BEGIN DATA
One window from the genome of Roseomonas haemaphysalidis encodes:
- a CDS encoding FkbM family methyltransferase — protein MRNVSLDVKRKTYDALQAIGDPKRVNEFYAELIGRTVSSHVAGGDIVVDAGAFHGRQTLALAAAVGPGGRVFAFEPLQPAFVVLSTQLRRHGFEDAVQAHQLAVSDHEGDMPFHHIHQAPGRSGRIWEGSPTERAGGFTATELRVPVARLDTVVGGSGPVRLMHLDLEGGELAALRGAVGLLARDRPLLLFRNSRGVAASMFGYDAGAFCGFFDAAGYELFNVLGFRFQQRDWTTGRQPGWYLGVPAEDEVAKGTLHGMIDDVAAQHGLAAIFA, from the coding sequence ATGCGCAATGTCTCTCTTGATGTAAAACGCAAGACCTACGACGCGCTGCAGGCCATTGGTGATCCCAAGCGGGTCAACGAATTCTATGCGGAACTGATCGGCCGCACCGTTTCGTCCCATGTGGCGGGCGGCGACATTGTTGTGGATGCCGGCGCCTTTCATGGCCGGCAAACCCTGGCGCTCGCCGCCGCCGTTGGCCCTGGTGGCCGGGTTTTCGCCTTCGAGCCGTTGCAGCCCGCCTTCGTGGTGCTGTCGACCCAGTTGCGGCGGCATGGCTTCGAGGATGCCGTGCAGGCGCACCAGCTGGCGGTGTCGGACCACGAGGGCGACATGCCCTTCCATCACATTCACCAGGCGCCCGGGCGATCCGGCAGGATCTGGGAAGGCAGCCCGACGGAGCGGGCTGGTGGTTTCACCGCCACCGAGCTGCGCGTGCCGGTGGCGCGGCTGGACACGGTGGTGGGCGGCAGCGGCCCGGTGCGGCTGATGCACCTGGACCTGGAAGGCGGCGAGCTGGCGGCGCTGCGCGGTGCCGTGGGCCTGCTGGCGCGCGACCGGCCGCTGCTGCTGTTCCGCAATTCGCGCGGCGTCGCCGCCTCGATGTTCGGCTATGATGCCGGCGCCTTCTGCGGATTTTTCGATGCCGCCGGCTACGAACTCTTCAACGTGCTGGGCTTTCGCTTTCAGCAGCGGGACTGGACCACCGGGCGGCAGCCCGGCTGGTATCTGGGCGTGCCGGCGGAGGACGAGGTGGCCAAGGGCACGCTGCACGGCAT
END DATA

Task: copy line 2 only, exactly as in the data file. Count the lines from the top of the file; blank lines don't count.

- a CDS encoding FkbM family methyltransferase — protein MRNVSLDVKRKTYDALQAIGDPKRVNEFYAELIGRTVSSHVAGGDIVVDAGAFHGRQTLALAAAVGPGGRVFAFEPLQPAFVVLSTQLRRHGFEDAVQAHQLAVSDHEGDMPFHHIHQAPGRSGRIWEGSPTERAGGFTATELRVPVARLDTVVGGSGPVRLMHLDLEGGELAALRGAVGLLARDRPLLLFRNSRGVAASMFGYDAGAFCGFFDAAGYELFNVLGFRFQQRDWTTGRQPGWYLGVPAEDEVAKGTLHGMIDDVAAQHGLAAIFA, from the coding sequence ATGCGCAATGTCTCTCTTGATGTAAAACGCAAGACCTACGACGCGCTGCAGGCCATTGGTGATCCCAAGCGGGTCAACGAATTCTATGCGGAACTGATCGGCCGCACCGTTTCGTCCCATGTGGCGGGCGGCGACATTGTTGTGGATGCCGGCGCCTTTCATGGCCGGCAAACCCTGGCGCTCGCCGCCGCCGTTGGCCCTGGTGGCCGGGTTTTCGCCTTCGAGCCGTTGCAGCCCGCCTTCGTGGTGCTGTCGACCCAGTTGCGGCGGCATGGCTTCGAGGATGCCGTGCAGGCGCACCAGCTGGCGGTGTCGGACCACGAGGGCGACATGCCCTTCCATCACATTCACCAGGCGCCCGGGCGATCCGGCAGGATCTGGGAAGGCAGCCCGACGGAGCGGGCTGGTGGTTTCACCGCCACCGAGCTGCGCGTGCCGGTGGCGCGGCTGGACACGGTGGTGGGCGGCAGCGGCCCGGTGCGGCTGATGCACCTGGACCTGGAAGGCGGCGAGCTGGCGGCGCTGCGCGGTGCCGTGGGCCTGCTGGCGCGCGACCGGCCGCTGCTGCTGTTCCGCAATTCGCGCGGCGTCGCCGCCTCGATGTTCGGCTATGATGCCGGCGCCTTCTGCGGATTTTTCGATGCCGCCGGCTACGAACTCTTCAACGTGCTGGGCTTTCGCTTTCAGCAGCGGGACTGGACCACCGGGCGGCAGCCCGGCTGGTATCTGGGCGTGCCGGCGGAGGACGAGGTGGCCAAGGGCACGCTGCACGGCAT